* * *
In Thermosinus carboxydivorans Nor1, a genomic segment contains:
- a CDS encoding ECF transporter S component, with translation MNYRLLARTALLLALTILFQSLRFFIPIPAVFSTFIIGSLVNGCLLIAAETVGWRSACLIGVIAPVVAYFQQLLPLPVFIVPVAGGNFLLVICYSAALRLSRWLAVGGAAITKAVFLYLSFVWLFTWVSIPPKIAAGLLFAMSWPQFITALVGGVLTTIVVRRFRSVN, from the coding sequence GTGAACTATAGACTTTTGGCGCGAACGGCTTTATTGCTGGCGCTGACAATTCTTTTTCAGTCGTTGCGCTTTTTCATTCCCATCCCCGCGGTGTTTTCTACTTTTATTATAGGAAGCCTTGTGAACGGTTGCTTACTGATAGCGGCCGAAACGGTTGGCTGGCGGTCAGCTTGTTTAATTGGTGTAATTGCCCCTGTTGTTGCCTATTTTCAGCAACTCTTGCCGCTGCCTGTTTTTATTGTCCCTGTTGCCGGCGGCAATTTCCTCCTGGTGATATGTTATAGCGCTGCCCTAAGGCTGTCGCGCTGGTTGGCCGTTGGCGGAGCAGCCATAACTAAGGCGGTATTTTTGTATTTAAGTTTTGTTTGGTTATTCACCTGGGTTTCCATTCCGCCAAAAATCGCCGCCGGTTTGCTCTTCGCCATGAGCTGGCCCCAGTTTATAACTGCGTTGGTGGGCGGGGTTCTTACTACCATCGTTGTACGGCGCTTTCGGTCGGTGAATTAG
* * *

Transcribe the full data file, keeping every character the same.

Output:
In Thermosinus carboxydivorans Nor1, a genomic segment contains:
- a CDS encoding ECF transporter S component, with translation MNYRLLARTALLLALTILFQSLRFFIPIPAVFSTFIIGSLVNGCLLIAAETVGWRSACLIGVIAPVVAYFQQLLPLPVFIVPVAGGNFLLVICYSAALRLSRWLAVGGAAITKAVFLYLSFVWLFTWVSIPPKIAAGLLFAMSWPQFITALVGGVLTTIVVRRFRSVN, from the coding sequence GTGAACTATAGACTTTTGGCGCGAACGGCTTTATTGCTGGCGCTGACAATTCTTTTTCAGTCGTTGCGCTTTTTCATTCCCATCCCCGCGGTGTTTTCTACTTTTATTATAGGAAGCCTTGTGAACGGTTGCTTACTGATAGCGGCCGAAACGGTTGGCTGGCGGTCAGCTTGTTTAATTGGTGTAATTGCCCCTGTTGTTGCCTATTTTCAGCAACTCTTGCCGCTGCCTGTTTTTATTGTCCCTGTTGCCGGCGGCAATTTCCTCCTGGTGATATGTTATAGCGCTGCCCTAAGGCTGTCGCGCTGGTTGGCCGTTGGCGGAGCAGCCATAACTAAGGCGGTATTTTTGTATTTAAGTTTTGTTTGGTTATTCACCTGGGTTTCCATTCCGCCAAAAATCGCCGCCGGTTTGCTCTTCGCCATGAGCTGGCCCCAGTTTATAACTGCGTTGGTGGGCGGGGTTCTTACTACCATCGTTGTACGGCGCTTTCGGTCGGTGAATTAG